In the local communities of Sudan, toombak is also called “saffa.” This is rolled up into a medium sized ball and usually placed in the anterior vestibule for two to three hours after which it is discarded and replaced (see Figures 3, 4). Toombak is a homemade product that is not quality regulated by the government of Sudan. Easy access and cheap sales of the product make it readily available for sale and personal use. Usage is widespread amongs all age groups (beginning as young as 10 years old) in both males and females. The product is placed in large containers that may be stored for an unlimited time and quite susceptible to other environmental contaminants. Raised temperatures lead to progressing fermentation, thus compounding its carcinogenic affect.
Toombak users are more susceptible to infections, inflammation of the oral tissues as well as premalignant lesions (dysplasia, keratinization, and hyperkeratosis). It is scientifically proven that toombak lesions display increased dyskeratosis, apoptosis is inhibited, and genetically the P53 tumour suppressor gene is downregulated. Thus, the development of lesions are much more likely to have an invasive nature with the ability to metastasize.
According to Ahmed (2013), four types of tobacco products are consumed. Loose leaf or chewing tobacco, snuff, plug tobacco, and twist or roll tobacco. Chewing tobacco and snuff are reported to be the most widely used. The most favored is toombak is placed in the cheek or lower lip area.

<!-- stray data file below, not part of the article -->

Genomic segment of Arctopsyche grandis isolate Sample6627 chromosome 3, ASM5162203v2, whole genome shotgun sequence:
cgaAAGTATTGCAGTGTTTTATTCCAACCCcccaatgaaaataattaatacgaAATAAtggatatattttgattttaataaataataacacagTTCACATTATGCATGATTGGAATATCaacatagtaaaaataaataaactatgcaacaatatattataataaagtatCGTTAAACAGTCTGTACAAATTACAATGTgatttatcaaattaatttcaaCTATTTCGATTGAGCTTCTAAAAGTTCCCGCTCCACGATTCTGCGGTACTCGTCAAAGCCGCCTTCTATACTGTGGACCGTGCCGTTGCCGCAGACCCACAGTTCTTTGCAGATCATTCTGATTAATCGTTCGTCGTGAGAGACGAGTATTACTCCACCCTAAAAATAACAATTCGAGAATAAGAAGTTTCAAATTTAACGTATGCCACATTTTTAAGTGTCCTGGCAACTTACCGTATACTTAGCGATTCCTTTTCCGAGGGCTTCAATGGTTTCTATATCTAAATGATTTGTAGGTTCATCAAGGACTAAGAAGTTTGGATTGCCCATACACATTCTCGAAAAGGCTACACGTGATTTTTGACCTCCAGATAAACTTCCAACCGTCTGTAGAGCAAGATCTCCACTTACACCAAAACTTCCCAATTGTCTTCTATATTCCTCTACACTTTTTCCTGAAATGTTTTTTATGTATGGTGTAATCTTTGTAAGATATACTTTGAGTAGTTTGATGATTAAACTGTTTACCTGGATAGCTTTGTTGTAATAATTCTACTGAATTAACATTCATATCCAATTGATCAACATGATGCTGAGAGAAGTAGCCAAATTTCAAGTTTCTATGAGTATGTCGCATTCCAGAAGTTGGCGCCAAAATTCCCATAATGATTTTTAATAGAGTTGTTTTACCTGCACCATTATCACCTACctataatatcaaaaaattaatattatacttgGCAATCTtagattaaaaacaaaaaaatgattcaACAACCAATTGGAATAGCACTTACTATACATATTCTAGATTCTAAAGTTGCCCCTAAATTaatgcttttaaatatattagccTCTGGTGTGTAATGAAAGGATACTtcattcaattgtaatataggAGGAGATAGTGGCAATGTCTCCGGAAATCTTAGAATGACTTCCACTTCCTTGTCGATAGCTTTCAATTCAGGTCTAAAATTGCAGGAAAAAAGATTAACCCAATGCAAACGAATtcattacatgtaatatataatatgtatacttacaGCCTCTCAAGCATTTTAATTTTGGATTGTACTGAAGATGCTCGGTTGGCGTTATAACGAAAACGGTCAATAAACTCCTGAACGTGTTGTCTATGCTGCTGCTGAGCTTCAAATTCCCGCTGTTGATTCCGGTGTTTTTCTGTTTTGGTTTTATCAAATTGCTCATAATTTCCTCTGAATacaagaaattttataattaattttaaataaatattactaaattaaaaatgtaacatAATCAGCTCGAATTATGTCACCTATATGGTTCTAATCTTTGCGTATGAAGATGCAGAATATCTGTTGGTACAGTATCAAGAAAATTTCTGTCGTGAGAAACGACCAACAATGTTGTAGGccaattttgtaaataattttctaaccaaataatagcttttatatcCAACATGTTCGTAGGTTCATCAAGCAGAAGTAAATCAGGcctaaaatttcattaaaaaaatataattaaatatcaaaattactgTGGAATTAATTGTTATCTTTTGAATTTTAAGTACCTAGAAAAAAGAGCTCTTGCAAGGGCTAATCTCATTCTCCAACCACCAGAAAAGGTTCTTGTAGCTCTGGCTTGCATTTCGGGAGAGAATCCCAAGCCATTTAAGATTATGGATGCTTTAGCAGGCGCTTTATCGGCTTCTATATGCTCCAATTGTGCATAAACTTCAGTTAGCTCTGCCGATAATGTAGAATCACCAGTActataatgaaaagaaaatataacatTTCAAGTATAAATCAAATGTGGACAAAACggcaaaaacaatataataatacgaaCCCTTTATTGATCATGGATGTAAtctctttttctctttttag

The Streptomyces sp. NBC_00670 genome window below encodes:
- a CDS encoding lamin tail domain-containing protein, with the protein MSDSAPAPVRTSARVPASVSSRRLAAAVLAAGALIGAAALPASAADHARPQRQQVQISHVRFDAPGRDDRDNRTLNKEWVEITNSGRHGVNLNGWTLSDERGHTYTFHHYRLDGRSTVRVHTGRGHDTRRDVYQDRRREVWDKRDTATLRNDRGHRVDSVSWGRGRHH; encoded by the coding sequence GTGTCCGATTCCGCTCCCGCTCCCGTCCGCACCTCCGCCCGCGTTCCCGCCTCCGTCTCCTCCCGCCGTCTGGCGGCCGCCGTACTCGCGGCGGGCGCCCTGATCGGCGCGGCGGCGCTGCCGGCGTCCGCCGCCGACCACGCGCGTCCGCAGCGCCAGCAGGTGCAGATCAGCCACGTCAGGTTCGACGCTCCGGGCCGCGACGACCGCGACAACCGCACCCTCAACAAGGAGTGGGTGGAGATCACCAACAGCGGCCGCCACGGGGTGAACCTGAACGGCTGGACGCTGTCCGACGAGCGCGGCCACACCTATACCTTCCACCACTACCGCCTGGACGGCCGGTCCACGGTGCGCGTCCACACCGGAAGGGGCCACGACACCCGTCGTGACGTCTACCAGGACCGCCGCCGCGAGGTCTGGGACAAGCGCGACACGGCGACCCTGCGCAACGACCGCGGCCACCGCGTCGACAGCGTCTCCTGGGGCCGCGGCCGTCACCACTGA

It is also known in Sudan that toombak is associated/implicated with cancers of the nasal cavity, esophagus, pancreas, kidney, and urinary bladder cancers. However, the use of the product is still widely continued, observable in oral cancer rates overall in Sudan. Its damage being seen in the United States amongst Sudanese users of toombak.
Because of cultural norms in Sudan, women do not admit to Toombak use; however, recent studies suggest increasing numbers of female users.
We continue to see many individuals from all corners of the world and increasing our own knowledge in the possibilities and intricacies of oral cancer assist us in our own repertoire of possibilities. It may be wise to include questions of toombak use in dental practices for Sudanese patients.
As always, keep asking good questions and always listen to your patients.
Author’s note: The author would like to thank Dr. Amel Sami for her contribution to this article. She is an oral medicine specialist in Sudan. RDH
1. Ahmed HG. (2013). Etiology of Oral Cancer in the Sudan. Journal of Oral & Maxillofacial Research, 4(2), e3. http://doi.org/10.5037/jomr.2013.4203.
2. Babiker TM, Osman KAA, Mohamed SA, Mohamed MA, Almahdi HM. Oral cancer awareness among dental patients in Omdurman, Sudan: a cross sectional study. BMC Oral Health:2017: 17:69.
NANCY W. BURKHART, BSDH, EdD, is an adjunct associate professor in the department of periodontics/stomatology, Baylor College of Dentistry and the Texas A & M Health Science Center, Dallas. Dr. Burkhart is founder and cohost of the International Oral Lichen Planus Support Group (dentistry.tamhsc.edu/olp/webcasts.html) and coauthor of General and Oral Pathology for the Dental Hygienist. She was awarded a 2016 American Academy of Oral Medicine Affiliate Fellowship (AAOMAF). She was a 2006 Crest/ADHA award winner. She is a 2012 Mentor of Distinction through Philips Oral Healthcare and PennWell Corp. She can be contacted at [email protected].